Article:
TUCKIn order to convict someone of an organized crime charge, the prosecutor must prove that three or more peopled colluded to violate one or more specific crimes, such as murder or kidnapping. In this case, Mr. McLain is alleging that the three men conspired to alter a car title, and therefore they attempted to tamper with a government record. The problem? The third defendant is auctioneer Israel Curtis, who had no prior relationship with Mr. Shipman or his business partner, Jerry Williams.

I interviewed Mr. Curtis, who he told me that he was simply hired to conduct a car auction for two people whom he had never met before, i.e., Mr. Shipman and Mr. Williams. According to Mr. Curtis, the commander of the Montgomery County Auto Theft Task Force, Lt. Joe Sclider, admitted that Mr. Curtis was “caught up” in the arrests because they needed a third defendant to support the organized crime charge.

You may recall that the arresting officers made a publicity stunt out of the raid, seizing 54 cars from Mr. Shipman’s property. In a televised interview, Lt. Sclider left the distinct impression that those cars could be presumed stolen, when in fact none of those cars was stolen. Not one.

Even now, the only allegation that Mr. McLain can muster is that Mr. Shipman, Mr. Williams, and Mr. Curtis conspired to alter the title on one vehicle, but that title did not belong to any of the 54 vehicles that were seized. So why is law enforcement still holding the vehicles? I sent a letter to Sheriff Sowell on December 7, 2015 asking that question, but neither he nor Mr. Fulz have ever responded.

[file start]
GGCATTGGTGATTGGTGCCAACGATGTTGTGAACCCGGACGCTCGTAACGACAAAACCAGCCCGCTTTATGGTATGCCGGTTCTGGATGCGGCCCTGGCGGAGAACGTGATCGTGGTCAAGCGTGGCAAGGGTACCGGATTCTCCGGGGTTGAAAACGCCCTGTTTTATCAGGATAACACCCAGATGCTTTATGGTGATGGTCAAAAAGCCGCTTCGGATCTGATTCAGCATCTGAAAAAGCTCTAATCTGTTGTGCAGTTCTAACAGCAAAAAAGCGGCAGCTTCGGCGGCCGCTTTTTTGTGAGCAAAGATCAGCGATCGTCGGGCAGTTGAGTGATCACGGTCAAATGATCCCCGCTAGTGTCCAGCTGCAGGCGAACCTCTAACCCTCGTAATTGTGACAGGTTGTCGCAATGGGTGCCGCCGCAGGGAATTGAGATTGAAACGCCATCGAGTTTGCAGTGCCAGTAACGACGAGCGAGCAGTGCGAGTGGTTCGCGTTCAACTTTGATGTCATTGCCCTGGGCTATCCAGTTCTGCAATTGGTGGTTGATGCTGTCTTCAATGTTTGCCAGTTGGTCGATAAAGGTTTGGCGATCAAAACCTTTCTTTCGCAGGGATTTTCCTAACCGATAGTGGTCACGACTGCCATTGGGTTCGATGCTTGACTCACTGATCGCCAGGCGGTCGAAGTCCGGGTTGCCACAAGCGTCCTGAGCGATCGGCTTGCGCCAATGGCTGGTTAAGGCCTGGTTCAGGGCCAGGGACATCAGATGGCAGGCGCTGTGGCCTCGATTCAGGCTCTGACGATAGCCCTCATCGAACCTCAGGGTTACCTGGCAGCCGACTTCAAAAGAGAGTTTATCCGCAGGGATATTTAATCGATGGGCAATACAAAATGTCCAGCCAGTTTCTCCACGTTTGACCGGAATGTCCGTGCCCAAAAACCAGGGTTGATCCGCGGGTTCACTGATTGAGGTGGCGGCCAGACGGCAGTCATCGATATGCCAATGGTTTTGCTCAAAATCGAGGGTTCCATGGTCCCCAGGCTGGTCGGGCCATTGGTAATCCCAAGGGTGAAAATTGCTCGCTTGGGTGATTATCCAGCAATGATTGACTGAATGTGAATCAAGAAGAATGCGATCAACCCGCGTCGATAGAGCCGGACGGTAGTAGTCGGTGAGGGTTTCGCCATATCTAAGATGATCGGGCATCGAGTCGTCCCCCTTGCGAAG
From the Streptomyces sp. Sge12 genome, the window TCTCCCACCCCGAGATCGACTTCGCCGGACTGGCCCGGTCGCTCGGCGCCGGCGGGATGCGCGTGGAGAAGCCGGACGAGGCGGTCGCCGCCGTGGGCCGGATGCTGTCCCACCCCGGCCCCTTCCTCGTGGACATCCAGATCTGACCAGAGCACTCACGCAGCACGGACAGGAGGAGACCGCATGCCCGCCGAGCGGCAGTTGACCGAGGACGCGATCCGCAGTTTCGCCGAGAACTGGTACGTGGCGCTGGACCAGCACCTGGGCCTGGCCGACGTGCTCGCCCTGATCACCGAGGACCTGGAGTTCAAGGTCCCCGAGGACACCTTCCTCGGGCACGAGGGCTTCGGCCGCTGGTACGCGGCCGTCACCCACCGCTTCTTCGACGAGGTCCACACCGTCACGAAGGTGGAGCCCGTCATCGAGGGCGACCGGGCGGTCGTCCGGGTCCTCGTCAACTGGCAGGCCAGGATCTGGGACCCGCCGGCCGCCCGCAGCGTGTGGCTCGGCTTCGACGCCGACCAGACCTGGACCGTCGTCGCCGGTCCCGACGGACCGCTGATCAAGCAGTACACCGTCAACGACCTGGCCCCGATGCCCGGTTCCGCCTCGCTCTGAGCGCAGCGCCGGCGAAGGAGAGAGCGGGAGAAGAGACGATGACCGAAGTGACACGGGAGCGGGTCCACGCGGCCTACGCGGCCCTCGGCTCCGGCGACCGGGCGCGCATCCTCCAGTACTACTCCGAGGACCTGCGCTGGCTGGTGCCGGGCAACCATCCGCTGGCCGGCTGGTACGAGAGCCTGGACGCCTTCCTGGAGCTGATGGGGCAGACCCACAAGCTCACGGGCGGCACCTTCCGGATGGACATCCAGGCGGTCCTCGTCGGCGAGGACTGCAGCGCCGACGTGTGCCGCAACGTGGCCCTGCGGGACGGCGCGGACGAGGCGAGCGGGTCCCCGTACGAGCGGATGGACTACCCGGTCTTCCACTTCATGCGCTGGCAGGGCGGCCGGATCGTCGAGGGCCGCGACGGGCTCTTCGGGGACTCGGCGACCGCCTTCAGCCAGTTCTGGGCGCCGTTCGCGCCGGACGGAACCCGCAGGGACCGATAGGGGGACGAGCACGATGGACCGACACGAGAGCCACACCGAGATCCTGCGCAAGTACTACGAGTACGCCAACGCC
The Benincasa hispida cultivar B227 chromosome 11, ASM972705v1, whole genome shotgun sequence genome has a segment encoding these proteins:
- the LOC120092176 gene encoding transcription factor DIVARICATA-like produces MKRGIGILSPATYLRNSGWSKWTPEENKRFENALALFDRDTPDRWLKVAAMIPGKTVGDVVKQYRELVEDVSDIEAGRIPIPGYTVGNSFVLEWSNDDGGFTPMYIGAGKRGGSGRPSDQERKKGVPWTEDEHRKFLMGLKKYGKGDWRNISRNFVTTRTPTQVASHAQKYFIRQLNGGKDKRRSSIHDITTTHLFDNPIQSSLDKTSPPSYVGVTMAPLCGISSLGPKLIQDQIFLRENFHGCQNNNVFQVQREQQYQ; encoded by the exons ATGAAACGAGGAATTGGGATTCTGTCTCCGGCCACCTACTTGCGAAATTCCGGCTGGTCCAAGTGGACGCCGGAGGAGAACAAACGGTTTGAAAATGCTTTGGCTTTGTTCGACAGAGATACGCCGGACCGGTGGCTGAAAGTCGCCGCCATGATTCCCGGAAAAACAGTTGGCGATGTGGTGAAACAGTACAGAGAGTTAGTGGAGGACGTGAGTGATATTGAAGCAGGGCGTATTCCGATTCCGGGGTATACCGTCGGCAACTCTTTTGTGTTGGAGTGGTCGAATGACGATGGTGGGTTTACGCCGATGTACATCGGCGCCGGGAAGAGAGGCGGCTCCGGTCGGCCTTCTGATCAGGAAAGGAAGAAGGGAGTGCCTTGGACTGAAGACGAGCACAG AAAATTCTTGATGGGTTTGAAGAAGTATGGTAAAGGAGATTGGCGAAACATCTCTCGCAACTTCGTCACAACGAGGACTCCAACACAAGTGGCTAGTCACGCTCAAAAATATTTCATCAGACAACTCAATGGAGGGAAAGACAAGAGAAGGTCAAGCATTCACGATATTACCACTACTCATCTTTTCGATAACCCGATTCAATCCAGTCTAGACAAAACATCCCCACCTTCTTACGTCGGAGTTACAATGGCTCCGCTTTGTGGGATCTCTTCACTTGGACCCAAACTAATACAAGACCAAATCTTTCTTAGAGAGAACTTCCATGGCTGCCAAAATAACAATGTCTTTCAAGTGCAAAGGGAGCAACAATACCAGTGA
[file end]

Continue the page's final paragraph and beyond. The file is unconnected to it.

Like most of the Grimes County courthouse clique, Mr. McLain has been in office too long. He has become both lazy and self-important, and he is willing to use the power of prosecution for political purposes. And rest assured, the political motivations for charging Mr. Shipman, et al. will be brought to light. Meanwhile, Grimes County is in need of a political house-cleaning.

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UPDATE [February 1, 2016 at 4:50 p.m.]: About an hour and a half after uploading the post, I received this message from Ms. Nichols via email:

The County went out for bids on Vehicle Maintenance in the years of 2012-2013.  Frank’s Towing & Repair won the bid with the option that the County could extend the bid.  However, Sowell Motorsports, Team Navasota and Team Ford were also used for various reasons.  We did not do a bid for work on the Sheriff’s Vehicle by itself.  That would have been very unpractical.

So I guess they can talk to me after all.